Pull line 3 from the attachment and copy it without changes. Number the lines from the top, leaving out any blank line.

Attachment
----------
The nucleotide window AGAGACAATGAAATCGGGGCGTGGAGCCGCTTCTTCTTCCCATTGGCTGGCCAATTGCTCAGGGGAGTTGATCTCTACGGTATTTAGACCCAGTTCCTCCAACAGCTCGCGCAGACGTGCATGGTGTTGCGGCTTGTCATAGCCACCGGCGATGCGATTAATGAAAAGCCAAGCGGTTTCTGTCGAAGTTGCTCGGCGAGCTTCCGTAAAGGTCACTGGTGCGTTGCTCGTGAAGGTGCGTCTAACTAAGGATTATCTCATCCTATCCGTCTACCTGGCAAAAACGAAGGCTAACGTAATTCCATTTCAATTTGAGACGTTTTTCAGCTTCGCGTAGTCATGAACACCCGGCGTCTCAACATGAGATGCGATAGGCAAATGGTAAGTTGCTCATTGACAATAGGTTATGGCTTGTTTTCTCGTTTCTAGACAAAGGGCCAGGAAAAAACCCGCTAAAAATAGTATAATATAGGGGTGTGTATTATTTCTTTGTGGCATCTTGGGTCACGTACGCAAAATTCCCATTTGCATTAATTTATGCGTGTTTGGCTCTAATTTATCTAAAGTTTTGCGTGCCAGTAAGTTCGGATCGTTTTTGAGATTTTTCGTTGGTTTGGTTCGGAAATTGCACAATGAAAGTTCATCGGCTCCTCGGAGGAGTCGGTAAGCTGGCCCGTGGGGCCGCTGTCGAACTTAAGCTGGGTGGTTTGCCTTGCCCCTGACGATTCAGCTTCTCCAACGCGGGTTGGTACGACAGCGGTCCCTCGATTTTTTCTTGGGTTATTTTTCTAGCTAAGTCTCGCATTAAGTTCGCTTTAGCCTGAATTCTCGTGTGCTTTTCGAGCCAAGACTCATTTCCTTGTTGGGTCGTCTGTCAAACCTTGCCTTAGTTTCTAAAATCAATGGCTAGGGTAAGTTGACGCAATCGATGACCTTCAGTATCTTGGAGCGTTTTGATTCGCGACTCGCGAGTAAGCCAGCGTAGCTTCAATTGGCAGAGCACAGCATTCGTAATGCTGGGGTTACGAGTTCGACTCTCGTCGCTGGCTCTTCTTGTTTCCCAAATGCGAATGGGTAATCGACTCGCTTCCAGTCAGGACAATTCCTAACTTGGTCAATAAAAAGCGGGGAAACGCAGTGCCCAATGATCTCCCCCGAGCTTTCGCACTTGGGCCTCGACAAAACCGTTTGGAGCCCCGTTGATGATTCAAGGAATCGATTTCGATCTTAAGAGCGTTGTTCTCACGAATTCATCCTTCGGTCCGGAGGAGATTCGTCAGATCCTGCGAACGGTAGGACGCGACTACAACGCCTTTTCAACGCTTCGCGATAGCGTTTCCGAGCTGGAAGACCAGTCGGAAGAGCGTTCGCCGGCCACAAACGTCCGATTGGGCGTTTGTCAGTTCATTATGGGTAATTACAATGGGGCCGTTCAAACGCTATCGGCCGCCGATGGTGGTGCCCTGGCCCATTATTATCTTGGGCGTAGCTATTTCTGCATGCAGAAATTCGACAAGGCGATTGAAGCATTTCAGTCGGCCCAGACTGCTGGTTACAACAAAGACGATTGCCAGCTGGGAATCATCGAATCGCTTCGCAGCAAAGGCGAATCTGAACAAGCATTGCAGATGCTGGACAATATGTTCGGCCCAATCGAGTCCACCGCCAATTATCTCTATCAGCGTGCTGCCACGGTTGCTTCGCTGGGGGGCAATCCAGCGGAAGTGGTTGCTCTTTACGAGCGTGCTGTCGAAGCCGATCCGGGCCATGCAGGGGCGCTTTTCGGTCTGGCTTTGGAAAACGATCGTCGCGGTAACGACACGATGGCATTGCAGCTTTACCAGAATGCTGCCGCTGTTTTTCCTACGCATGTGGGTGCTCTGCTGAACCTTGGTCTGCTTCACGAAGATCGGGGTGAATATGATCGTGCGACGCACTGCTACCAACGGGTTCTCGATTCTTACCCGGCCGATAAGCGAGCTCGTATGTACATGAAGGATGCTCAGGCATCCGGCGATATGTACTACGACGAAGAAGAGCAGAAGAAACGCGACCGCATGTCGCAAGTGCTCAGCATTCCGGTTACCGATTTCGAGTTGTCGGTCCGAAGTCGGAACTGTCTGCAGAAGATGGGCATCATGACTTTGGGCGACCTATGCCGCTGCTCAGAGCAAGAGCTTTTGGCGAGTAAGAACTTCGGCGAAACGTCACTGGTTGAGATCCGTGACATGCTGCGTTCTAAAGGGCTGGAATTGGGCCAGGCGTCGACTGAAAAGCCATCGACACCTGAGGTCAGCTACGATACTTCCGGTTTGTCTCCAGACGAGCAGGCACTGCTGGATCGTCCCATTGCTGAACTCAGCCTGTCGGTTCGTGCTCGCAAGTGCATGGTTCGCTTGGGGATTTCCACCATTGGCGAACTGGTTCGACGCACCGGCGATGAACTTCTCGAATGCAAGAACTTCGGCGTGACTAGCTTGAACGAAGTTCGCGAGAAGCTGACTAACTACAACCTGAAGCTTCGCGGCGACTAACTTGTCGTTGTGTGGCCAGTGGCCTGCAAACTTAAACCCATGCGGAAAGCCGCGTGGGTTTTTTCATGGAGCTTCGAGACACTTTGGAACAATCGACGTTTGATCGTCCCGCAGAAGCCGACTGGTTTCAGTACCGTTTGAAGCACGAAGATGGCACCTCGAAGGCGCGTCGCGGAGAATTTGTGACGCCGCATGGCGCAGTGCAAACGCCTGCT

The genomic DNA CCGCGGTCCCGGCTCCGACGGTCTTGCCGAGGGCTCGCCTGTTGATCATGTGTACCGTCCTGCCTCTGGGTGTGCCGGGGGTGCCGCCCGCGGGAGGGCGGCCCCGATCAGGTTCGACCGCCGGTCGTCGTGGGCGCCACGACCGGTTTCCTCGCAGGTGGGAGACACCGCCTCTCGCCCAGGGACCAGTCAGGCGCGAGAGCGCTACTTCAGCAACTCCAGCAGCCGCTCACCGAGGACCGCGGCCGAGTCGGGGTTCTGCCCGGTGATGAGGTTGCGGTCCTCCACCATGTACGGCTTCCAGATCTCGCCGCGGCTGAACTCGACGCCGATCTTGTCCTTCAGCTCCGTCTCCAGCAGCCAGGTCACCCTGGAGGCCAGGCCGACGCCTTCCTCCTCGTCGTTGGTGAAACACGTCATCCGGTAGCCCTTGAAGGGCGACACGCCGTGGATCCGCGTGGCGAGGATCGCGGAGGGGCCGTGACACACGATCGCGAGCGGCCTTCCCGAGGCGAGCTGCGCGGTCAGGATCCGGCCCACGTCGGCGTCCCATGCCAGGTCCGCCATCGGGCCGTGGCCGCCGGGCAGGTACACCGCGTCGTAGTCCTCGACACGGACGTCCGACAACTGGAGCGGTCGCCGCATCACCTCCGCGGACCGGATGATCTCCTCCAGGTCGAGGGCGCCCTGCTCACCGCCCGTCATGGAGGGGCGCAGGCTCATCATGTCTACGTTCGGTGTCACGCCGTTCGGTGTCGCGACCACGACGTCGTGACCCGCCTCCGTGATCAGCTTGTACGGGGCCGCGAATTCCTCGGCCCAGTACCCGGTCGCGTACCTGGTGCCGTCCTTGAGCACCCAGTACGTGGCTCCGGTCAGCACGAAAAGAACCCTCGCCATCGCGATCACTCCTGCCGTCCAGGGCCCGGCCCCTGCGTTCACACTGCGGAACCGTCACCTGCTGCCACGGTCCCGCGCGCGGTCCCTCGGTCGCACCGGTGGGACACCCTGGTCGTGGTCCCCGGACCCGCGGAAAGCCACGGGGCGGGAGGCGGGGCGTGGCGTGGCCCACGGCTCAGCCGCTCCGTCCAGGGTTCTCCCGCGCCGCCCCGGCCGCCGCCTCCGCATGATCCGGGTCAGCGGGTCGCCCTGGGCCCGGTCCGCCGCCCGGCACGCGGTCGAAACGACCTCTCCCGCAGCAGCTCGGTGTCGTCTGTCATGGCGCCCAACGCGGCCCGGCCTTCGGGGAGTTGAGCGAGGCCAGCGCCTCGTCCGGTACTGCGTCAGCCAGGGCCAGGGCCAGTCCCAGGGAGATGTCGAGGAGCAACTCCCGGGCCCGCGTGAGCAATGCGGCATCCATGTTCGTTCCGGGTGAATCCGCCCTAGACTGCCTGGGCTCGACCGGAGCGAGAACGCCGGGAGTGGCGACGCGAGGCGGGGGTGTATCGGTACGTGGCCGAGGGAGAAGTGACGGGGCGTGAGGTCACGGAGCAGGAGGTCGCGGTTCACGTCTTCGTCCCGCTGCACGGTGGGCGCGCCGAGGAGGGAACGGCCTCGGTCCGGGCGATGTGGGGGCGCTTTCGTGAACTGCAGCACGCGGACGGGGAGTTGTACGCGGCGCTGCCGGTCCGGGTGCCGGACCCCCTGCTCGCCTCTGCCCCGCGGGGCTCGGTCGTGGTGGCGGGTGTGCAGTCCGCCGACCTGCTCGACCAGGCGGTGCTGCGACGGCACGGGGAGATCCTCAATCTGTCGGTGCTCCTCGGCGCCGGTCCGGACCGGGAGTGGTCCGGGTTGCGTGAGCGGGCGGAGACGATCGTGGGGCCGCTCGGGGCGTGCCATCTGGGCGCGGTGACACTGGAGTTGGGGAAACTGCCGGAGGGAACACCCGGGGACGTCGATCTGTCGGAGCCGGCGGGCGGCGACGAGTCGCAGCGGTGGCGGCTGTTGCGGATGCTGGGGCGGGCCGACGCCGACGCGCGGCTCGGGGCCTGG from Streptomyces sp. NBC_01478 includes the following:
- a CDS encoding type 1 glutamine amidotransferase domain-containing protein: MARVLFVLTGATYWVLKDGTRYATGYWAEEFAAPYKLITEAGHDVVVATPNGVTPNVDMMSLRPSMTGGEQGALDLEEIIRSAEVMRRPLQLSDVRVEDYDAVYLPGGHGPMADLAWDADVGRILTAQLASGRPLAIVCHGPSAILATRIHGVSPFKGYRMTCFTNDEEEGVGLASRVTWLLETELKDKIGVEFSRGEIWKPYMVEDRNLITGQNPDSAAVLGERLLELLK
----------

- a CDS encoding type 1 glutamine amidotransferase domain-containing protein: MARVLFVLTGATYWVLKDGTRYATGYWAEEFAAPYKLITEAGHDVVVATPNGVTPNVDMMSLRPSMTGGEQGALDLEEIIRSAEVMRRPLQLSDVRVEDYDAVYLPGGHGPMADLAWDADVGRILTAQLASGRPLAIVCHGPSAILATRIHGVSPFKGYRMTCFTNDEEEGVGLASRVTWLLETELKDKIGVEFSRGEIWKPYMVEDRNLITGQNPDSAAVLGERLLELLK